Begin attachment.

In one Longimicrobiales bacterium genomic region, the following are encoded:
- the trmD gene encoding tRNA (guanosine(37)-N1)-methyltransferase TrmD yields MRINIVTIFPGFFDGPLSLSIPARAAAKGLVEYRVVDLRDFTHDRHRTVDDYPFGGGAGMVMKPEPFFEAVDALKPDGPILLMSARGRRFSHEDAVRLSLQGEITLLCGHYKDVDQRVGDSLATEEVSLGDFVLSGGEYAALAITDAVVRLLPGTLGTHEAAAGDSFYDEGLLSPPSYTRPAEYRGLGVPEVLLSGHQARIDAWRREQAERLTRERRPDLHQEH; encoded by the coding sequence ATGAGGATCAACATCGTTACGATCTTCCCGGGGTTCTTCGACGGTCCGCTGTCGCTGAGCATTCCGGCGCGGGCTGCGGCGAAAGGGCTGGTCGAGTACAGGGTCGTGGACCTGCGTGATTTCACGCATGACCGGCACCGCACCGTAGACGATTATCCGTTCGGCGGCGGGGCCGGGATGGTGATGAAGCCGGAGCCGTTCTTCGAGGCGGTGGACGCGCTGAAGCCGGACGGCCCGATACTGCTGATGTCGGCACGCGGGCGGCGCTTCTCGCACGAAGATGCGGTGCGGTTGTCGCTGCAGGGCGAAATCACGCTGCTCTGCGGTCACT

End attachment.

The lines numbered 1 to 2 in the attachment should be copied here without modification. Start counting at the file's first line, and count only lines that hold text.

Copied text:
In one Longimicrobiales bacterium genomic region, the following are encoded:
- the trmD gene encoding tRNA (guanosine(37)-N1)-methyltransferase TrmD yields MRINIVTIFPGFFDGPLSLSIPARAAAKGLVEYRVVDLRDFTHDRHRTVDDYPFGGGAGMVMKPEPFFEAVDALKPDGPILLMSARGRRFSHEDAVRLSLQGEITLLCGHYKDVDQRVGDSLATEEVSLGDFVLSGGEYAALAITDAVVRLLPGTLGTHEAAAGDSFYDEGLLSPPSYTRPAEYRGLGVPEVLLSGHQARIDAWRREQAERLTRERRPDLHQEH; encoded by the coding sequence ATGAGGATCAACATCGTTACGATCTTCCCGGGGTTCTTCGACGGTCCGCTGTCGCTGAGCATTCCGGCGCGGGCTGCGGCGAAAGGGCTGGTCGAGTACAGGGTCGTGGACCTGCGTGATTTCACGCATGACCGGCACCGCACCGTAGACGATTATCCGTTCGGCGGCGGGGCCGGGATGGTGATGAAGCCGGAGCCGTTCTTCGAGGCGGTGGACGCGCTGAAGCCGGACGGCCCGATACTGCTGATGTCGGCACGCGGGCGGCGCTTCTCGCACGAAGATGCGGTGCGGTTGTCGCTGCAGGGCGAAATCACGCTGCTCTGCGGTCACT